With more businesses moving to work-from-home settings, some are transitioning toward fully virtual service. Legal practices are no exception to this trend. So in this piece, we want to outline a few tips for law firms that are now offering (or thinking about offering) virtual legal practice.
Prioritize Your Online Presence
Your online presence is what’s going to drive both inbound and outbound business, so it’s important to spend the time and effort to set it up right.
Your website will often serve as your first impression to clients. It may sound obvious, but take the time to ensure the site is clear and easy to understand; avoid fluff and irrelevant content on the landing page, and make navigation clear and intuitive. These are important considerations for most any modern business under any circumstances. But they’re particularly vital for businesses “going virtual.”
Additionally, investing in your social media presence will help you to gain an edge over your competitors. Spend time creating high-quality content for the social platforms that your target audience uses the most. Consider creating videos or infographics covering FAQs, so as to make it easier for clients to assess basic information about your practice. And where possible, engage with a personal touch!
Ultimately, the better your content is and the more engagement it gets, the more visible your firm will become in the virtual realm. But don’t forget also to conduct all online activity with a clear purpose in mind. As educators with social media expertise have argued regarding developing social brands, it’s vital to set an objective. Once you’ve done so, it’s all about engagement within that objective.
Leverage Artificial Intelligence and Machine Learning
AI is transforming the legal field in many ways, with more and more legal professionals getting in on the change. For the most part, firms use it to automate simple but time-consuming tasks, freeing up employees for day-to-day hands-on tasks like advising clients, negotiating contracts, and appearing in court. Legal firms are also using AI software to review documents at a much faster rate than humans are capable of and sort through information to pinpoint findings that are relevant to a given case or task. This software is also used for more targeted practices, such as reviewing contracts that may have questionable or ambiguous wording.
AI and ML are also becoming useful in fields of law in which criminal prosecution and sentencing come into play. In such instances, forensic psychologists are trained to collaborate with prosecutors to analyze defendants, inform sentencing, and so on. With the use of artificial intelligence, these processes can occur entirely virtually, and can be expedited as well. Various branches of law enforcement are thus applying AI and ML to the processes of evaluating alleged criminals, assessing risk, and even determining appropriate sentencing.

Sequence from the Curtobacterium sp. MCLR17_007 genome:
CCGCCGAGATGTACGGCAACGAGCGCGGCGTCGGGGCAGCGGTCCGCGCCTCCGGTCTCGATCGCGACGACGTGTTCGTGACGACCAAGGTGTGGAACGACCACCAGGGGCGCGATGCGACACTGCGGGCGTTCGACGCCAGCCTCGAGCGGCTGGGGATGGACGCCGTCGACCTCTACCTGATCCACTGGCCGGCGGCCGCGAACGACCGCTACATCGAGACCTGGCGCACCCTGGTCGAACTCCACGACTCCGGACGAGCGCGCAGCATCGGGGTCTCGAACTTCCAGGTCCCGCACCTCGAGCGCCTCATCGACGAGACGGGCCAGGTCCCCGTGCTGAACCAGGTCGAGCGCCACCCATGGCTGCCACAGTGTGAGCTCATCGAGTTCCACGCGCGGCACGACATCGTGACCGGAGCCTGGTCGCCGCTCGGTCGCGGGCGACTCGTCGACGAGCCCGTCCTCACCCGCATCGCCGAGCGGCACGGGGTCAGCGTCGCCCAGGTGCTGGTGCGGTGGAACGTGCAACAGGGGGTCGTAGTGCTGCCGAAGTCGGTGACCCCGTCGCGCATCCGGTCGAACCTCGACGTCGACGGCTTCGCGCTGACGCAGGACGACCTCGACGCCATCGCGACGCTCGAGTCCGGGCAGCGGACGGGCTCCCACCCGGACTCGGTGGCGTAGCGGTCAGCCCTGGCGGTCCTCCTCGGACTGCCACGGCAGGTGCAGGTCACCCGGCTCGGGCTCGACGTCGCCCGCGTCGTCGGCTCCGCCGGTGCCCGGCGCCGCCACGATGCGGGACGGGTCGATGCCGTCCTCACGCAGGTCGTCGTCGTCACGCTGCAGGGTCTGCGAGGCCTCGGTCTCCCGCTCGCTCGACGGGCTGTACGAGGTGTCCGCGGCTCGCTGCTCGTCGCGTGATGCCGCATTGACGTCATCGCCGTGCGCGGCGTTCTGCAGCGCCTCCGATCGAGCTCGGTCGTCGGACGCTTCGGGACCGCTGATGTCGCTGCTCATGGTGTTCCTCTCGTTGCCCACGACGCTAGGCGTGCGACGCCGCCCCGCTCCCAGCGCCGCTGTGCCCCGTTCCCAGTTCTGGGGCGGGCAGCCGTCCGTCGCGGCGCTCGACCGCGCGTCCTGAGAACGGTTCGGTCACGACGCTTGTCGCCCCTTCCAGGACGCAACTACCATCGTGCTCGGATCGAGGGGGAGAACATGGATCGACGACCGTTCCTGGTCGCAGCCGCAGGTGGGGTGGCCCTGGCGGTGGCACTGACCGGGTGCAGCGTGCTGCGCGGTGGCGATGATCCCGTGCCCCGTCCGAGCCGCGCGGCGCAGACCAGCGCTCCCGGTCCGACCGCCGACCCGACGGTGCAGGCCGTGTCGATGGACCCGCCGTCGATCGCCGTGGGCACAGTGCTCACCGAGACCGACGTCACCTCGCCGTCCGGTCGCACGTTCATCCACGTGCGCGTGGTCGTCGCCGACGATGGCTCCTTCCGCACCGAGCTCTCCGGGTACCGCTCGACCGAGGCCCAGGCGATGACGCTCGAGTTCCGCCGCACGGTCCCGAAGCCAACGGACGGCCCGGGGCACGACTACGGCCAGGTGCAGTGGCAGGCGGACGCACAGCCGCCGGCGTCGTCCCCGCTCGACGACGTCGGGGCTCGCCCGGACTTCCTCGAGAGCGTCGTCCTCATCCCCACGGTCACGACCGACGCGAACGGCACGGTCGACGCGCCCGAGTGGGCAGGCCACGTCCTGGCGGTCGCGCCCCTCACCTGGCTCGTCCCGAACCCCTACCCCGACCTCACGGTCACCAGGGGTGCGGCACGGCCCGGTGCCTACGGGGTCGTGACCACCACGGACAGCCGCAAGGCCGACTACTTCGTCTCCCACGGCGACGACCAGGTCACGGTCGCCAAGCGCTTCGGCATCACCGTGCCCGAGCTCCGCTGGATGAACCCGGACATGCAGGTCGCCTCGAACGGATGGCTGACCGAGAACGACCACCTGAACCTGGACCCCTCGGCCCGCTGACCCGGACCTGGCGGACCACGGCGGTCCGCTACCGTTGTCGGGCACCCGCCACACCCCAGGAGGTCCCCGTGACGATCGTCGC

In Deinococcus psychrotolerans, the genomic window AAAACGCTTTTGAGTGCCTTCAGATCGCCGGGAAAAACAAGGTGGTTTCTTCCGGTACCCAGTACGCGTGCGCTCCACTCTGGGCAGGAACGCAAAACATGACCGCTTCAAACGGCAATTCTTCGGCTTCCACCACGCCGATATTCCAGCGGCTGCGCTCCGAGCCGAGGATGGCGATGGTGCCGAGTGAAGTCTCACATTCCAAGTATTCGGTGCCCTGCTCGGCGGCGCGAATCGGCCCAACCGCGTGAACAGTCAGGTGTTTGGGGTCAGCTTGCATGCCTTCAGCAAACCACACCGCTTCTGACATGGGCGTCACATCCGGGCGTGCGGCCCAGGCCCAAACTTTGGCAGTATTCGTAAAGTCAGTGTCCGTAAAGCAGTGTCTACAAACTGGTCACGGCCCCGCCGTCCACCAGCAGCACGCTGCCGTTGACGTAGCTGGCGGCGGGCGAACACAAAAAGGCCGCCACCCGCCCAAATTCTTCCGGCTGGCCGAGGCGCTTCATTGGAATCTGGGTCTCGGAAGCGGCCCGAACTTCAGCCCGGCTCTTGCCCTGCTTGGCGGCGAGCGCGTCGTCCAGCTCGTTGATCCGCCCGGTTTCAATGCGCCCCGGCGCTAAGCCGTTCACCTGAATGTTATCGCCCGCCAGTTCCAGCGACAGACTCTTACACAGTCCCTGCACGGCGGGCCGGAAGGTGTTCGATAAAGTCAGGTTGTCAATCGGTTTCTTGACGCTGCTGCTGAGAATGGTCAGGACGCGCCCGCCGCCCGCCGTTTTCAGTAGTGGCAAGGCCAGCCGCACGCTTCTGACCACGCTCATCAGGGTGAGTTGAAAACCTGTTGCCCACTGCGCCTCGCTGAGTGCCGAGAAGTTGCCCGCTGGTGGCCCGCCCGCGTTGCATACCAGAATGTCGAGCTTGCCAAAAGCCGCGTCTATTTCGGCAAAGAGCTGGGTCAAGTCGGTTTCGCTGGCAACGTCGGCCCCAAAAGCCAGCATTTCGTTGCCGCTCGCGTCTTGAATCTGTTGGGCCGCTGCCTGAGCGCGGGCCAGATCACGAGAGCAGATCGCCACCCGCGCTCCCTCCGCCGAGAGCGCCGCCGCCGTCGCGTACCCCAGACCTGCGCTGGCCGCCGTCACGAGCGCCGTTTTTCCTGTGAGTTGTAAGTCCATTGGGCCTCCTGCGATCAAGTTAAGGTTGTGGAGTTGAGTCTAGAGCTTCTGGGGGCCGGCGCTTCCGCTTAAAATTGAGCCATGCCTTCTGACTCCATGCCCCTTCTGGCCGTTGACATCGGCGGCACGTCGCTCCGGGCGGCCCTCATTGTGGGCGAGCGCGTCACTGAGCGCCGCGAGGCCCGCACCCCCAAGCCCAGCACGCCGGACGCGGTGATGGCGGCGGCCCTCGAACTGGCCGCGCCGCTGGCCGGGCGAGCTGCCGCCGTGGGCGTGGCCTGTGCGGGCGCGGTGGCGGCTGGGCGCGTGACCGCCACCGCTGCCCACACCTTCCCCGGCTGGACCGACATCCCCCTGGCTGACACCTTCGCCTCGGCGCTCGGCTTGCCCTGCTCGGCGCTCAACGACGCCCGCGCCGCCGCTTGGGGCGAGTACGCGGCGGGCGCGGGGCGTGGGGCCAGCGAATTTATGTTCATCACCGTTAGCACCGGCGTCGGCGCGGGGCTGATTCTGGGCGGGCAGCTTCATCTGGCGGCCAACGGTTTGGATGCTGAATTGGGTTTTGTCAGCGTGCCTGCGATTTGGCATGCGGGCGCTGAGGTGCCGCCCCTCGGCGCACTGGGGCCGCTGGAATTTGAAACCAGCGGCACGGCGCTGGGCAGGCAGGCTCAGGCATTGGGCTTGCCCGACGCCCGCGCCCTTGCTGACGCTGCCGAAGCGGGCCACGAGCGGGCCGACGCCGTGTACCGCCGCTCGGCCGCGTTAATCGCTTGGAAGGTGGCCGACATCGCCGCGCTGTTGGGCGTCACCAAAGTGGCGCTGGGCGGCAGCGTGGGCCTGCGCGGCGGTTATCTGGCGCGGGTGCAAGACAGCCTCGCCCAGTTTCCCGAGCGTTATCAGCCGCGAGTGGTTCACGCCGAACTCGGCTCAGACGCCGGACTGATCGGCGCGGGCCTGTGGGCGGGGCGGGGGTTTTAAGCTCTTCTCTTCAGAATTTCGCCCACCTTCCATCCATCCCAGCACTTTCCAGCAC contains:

Consider Ethics & Privacy
It goes without saying that law firms have a lot to consider with regard to ethics and privacy. But let’s look at some specific factors to keep in mind.
Since lawyers in every field must protect their clients’ information, it is important to make sure that every channel of communication used during virtual work –– including voice and video calls –– is encrypted. Additionally, the firm’s data must be as secure as possible. IT experts can be helpful where these protections are concerned, but virtual law firms would do well to look into automated digital security options as well.
Can an attorney help a client who resides outside of their licensed jurisdiction? Can the lawyer even tell if their client is within the attorney’s jurisdiction if the client is not present at a physical office address? Virtual service increases the likelihood of crossing jurisdictional lines, so make sure you check your state’s rules and double-check for any issues, such as the state requiring a legal firm to have a physical address.
The most commonly outsourced tasks for a legal firm are receptionist tasks, paralegal or legal assistant services, notary tasks, and legal drafting. While AI can help with these jobs to a certain extent, outsourced services offer that human touch that can matter in so many different ways. Before you outsource, however, there are a few questions to ask yourself:
- What do your clients need?
- How much will these services cost?
- How do outsourced companies and individuals handle sensitive information?
Having some tasks outsourced can help your legal firm focus on core activities, but it should be done carefully, especially if the work involves handling clients’ sensitive case data or the firm’s own confidential information.
We hope that these tips will give you some ideas as to how to get your foot in the door (if you haven’t already) and help you conduct your virtual legal practice smoothly.